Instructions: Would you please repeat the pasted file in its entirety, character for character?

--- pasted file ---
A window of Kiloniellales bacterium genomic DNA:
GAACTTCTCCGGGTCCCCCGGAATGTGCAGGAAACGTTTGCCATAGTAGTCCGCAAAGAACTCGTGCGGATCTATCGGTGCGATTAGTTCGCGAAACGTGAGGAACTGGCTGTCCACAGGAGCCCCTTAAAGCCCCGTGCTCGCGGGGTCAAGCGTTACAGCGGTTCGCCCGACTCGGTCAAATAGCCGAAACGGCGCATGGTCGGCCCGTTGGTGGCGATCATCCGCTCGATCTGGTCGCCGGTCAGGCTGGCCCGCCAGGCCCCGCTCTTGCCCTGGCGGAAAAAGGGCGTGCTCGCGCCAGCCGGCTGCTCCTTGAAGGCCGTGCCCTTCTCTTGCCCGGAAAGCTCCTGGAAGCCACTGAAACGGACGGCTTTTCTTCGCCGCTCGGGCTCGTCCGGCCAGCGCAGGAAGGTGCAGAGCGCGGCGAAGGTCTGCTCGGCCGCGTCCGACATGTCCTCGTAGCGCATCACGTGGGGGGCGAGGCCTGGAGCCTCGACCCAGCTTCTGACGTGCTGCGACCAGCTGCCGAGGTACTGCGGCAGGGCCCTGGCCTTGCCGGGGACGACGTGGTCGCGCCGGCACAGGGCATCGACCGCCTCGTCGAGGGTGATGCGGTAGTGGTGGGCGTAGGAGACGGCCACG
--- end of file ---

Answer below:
A window of Kiloniellales bacterium genomic DNA:
GAACTTCTCCGGGTCCCCCGGAATGTGCAGGAAACGTTTGCCATAGTAGTCCGCAAAGAACTCGTGCGGATCTATCGGTGCGATTAGTTCGCGAAACGTGAGGAACTGGCTGTCCACAGGAGCCCCTTAAAGCCCCGTGCTCGCGGGGTCAAGCGTTACAGCGGTTCGCCCGACTCGGTCAAATAGCCGAAACGGCGCATGGTCGGCCCGTTGGTGGCGATCATCCGCTCGATCTGGTCGCCGGTCAGGCTGGCCCGCCAGGCCCCGCTCTTGCCCTGGCGGAAAAAGGGCGTGCTCGCGCCAGCCGGCTGCTCCTTGAAGGCCGTGCCCTTCTCTTGCCCGGAAAGCTCCTGGAAGCCACTGAAACGGACGGCTTTTCTTCGCCGCTCGGGCTCGTCCGGCCAGCGCAGGAAGGTGCAGAGCGCGGCGAAGGTCTGCTCGGCCGCGTCCGACATGTCCTCGTAGCGCATCACGTGGGGGGCGAGGCCTGGAGCCTCGACCCAGCTTCTGACGTGCTGCGACCAGCTGCCGAGGTACTGCGGCAGGGCCCTGGCCTTGCCGGGGACGACGTGGTCGCGCCGGCACAGGGCATCGACCGCCTCGTCGAGGGTGATGCGGTAGTGGTGGGCGTAGGAGACGGCCACG